Monday, April 28, 2014

Sacramento : end of the imposed Core Waiver

Don't believe what the Sacramento Bee Editorial Board says, 
SCTA, along with many community groups, has been consistently opposed to the NCLB waiver as submitted by our former Superintendent and the California Office to Reform Education with no true input from stakeholders.  While the waiver did bring some flexibility in how the district could spend supplemental education service funds, the cost of the waiver and some of the requirements established within the application were detrimental to our schools and the students they serve. The way the application process was handled by those involved was unacceptable to our members and the community, which is one of the reasons why we have steadfastly opposed the waiver and those behind it. We would like to thank the Black Parallel School Board, Hmong Innovating Politics, the Sacramento Coalition to Save Public Education, SEIU 1021 and the countless parents, community members and student advocates who have helped bring the waiver to light.  We believe that in working collaboratively with the district and the community, we can make many of the more positive initiatives contained within the application a reality without the loss of local control to the unelected California Office to Reform Education.

Saturday, April 19, 2014

The Illusion of Public Higher Education

 Horatio Alger
The Illusion of Public Higher Education
Rodolfo F. Acuña

The United States is the land of illusions. Like Disneyland, it is more fiction than reality. The American Dream is part of surreal world, constructed as a form of social control that distorts the memory Americans blinding to the injustices, inequalities and imperfections of American society. Like old Shirley Temple movies, Americans are princes and princesses who pass through bad times believing that they will be saved because they are Americans.

These illusions are built around myths such as that of Horatio Alger that has persisted for over 150 years. For Americans Horatio Alger is as real as Superman.

Horatio Alger Jr in 1867 published the first of over 120 books that told the tale of rags to riches  to young working class boys. The moral of the stories was that if the boys led exemplary lives, struggled against poverty and adversity that they could make it. Someday they would be rich and heirs to the American Dream.

The stairway to the American Dream was meritocracy and education. America was the land of opportunity, every American if he worked hard enough could get an education; it was free and more accessible in the United States than any place in world. Opportunity was knocking, and it was your fault if you did not take advantage of it.

The Horatio Alger Myth resembles fantasy tales such as Superman, Captain America, Spiderman and Batman.  The truth be told, Horatio Alger just like education has never been equal or free in America.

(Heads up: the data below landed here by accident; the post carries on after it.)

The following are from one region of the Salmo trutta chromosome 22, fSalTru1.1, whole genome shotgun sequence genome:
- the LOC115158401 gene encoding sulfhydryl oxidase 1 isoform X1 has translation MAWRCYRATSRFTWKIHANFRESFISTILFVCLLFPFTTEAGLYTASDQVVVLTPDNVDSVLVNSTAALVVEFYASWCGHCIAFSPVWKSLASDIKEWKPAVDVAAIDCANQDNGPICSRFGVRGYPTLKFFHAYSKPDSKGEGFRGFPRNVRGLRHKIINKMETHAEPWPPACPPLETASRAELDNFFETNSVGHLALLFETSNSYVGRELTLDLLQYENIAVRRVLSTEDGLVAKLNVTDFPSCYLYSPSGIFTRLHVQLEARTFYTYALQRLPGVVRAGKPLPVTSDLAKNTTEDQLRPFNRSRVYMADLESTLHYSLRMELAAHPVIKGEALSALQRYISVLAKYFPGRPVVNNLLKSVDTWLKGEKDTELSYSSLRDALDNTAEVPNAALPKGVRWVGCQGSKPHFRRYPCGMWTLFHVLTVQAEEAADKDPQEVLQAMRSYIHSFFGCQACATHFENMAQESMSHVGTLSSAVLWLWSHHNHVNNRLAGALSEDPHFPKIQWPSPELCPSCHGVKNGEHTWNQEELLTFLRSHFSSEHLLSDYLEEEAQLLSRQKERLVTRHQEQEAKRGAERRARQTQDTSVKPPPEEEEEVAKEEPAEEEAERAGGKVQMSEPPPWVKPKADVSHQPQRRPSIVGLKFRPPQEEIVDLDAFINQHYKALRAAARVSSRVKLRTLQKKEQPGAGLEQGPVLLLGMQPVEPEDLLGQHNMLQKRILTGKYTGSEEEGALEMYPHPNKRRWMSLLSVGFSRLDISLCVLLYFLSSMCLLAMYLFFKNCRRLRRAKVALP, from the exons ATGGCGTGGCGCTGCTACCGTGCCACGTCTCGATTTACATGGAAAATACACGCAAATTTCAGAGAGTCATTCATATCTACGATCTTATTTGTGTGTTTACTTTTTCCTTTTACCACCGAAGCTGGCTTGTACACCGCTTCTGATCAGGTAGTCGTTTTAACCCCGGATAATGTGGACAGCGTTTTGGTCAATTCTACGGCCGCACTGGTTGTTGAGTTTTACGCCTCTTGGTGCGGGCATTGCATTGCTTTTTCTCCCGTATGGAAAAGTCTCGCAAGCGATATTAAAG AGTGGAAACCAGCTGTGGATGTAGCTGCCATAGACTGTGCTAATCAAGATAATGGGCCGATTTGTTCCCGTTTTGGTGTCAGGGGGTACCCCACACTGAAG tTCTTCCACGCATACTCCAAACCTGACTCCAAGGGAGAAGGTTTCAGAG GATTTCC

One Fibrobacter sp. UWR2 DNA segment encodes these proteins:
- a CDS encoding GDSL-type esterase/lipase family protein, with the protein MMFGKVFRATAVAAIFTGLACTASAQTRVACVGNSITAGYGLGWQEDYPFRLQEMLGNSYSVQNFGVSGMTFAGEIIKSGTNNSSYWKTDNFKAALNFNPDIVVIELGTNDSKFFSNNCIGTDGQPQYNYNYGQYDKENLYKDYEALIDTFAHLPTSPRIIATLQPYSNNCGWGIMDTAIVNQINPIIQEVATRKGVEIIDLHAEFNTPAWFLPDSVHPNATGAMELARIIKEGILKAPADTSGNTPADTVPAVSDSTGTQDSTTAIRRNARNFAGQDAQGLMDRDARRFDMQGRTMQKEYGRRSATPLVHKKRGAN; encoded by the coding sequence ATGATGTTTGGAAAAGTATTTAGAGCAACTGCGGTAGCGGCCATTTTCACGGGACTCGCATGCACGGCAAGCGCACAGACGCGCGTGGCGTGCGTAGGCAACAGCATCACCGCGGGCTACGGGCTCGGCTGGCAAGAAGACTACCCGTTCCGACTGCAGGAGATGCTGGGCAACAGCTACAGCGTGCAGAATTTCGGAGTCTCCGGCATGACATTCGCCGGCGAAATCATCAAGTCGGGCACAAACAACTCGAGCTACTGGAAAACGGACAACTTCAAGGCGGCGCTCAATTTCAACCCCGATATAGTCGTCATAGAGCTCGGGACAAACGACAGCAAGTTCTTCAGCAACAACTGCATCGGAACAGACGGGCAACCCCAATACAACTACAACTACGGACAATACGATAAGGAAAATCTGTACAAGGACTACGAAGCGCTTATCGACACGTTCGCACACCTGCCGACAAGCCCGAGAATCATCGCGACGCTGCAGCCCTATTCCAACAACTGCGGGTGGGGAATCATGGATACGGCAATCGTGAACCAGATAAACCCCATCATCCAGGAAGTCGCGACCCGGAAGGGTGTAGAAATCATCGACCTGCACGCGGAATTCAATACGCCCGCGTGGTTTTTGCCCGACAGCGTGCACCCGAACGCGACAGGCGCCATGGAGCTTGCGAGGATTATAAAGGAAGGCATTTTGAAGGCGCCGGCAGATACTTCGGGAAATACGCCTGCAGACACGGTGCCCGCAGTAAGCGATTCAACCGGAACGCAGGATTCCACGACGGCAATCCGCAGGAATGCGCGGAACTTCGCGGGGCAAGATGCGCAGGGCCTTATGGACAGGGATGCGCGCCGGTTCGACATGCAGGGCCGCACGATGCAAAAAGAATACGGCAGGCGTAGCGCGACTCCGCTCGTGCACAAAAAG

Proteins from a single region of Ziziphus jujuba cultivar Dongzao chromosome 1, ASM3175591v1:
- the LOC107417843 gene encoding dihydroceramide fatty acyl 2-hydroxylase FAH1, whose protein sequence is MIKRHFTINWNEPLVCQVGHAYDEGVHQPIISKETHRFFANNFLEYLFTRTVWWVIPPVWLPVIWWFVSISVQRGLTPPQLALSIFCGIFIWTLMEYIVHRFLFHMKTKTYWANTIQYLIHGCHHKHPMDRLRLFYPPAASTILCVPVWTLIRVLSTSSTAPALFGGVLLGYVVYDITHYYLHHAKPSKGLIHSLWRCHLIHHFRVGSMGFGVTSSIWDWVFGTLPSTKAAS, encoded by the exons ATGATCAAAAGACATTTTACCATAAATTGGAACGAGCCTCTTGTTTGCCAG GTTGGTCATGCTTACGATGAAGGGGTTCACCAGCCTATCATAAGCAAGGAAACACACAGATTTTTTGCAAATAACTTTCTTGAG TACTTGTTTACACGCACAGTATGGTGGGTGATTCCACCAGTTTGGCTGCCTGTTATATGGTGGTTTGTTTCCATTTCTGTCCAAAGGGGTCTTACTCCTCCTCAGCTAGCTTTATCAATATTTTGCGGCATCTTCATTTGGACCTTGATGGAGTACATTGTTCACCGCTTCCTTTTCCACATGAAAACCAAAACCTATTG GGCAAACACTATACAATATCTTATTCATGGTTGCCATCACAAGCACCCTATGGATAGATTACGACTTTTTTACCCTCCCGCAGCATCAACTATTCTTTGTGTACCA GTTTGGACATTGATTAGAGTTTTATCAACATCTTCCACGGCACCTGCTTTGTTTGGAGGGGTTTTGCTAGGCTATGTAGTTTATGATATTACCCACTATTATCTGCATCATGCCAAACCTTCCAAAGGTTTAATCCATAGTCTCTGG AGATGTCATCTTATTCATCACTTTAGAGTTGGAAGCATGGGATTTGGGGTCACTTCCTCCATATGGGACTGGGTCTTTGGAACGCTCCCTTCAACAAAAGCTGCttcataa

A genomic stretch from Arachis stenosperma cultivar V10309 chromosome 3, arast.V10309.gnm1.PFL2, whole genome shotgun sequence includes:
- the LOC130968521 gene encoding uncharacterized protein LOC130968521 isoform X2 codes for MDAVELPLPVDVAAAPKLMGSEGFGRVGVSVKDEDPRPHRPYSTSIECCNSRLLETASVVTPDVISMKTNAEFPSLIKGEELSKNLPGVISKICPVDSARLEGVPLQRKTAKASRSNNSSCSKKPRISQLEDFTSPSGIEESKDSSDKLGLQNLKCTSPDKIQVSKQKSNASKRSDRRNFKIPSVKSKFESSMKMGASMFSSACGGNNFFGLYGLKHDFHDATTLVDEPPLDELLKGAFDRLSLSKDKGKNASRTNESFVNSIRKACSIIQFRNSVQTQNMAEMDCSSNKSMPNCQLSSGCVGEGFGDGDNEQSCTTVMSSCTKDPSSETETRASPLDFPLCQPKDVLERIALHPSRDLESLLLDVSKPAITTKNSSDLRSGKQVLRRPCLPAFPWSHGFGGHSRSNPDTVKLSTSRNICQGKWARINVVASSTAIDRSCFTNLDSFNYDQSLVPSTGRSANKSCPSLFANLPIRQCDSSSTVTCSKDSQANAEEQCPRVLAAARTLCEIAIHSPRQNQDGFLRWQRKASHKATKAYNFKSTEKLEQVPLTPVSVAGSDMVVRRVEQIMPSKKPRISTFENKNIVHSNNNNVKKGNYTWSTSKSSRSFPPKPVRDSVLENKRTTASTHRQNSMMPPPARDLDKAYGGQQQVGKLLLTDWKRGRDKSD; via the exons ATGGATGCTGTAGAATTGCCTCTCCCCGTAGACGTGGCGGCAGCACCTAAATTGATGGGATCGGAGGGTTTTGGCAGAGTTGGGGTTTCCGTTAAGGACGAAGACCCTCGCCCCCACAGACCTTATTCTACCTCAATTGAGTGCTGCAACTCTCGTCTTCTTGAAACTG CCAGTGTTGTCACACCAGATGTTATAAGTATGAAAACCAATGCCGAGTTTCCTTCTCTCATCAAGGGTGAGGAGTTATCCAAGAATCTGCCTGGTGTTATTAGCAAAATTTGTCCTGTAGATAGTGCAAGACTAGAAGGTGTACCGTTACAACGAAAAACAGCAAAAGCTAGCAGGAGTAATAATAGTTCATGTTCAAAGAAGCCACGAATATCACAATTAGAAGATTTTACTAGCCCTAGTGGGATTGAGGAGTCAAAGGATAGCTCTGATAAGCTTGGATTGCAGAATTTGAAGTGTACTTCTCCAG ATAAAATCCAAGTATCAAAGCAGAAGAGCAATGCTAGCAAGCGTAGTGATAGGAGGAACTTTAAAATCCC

Even during the Post-World War II era when the illusion was more plausible, accessibility depended on the hue of one’s skin and his or her social class. 

Wednesday, April 09, 2014

Something Else- Not School Reform

When politicians and the corporate advocates (lobbyists) choose one set of policies over another, they make important decisions. When they select accountability ( testing, common core, PACT assessments) and market-based privatization they are selecting policies that enrich their benefactors, not policies selected to improve the school lives of children. They avoid policies based upon evidence based practices. Kevin Weiner, in Kappan says, “In doing so, politicians seem willfully ignorant of the direct connection between opportunity and achievement. Our national opportunity gaps lead inexorably to our achievement gaps. Yet the test-based accountability policies still advocated by politicians dis- regard the opportunity side of the equation. Capacity building and supports are relegated to a small footnote within a long diatribe about mandated performance.” Inequality in funding and resources have an effect on students’ experience of school: the ratio of students to teachers; the number of experienced teachers, the number and quality of books, and instructional materials; the condition of the physical plant. Most schools in low-income are in bad shape, the students are suffering, and the politicians and the corporate lobbyists are looking to make money off of “reforms efforts. “ See the video below- Protecting Public Education.

Wednesday, April 02, 2014

For democratic participation in critical public school decisions

Funding of California’s k-12 public education system is changing fundamentally.  Some schools will get much more money to educate kids - others will not.   It is critical that teachers, parents, and educational advocates get involved now. The centerpiece of the change  is the Local Control Funding Formula, designed to send additional funds to districts where  “the need and the challenge is greatest.”  The law requires that  parents, students, teachers, and other community members be involved in the process of deciding how new funds are spent. Ed Source has an excellent guide to these changes.

The ACLU of California and Public Advocates have prepared materials in English and Spanish to assist community members to understand the Local Control Funding.

Sacramento City Unified’s plan for Local Control Funding is here.
·      LCAP Timeline and Process- Within a PowerPoint presentation, which the district provides on its website, SCUSD outlines its LCAP development process, Community Planning Process,  timeline, and lists potential community partners to engage with in LCFF implementation.
S    School boards in most districts are adopting plans and budgets for LCFF in April- June.

It tells you how you can get involved.
See the post below with Diane Ravitch on the challenge to democracy in public education. 
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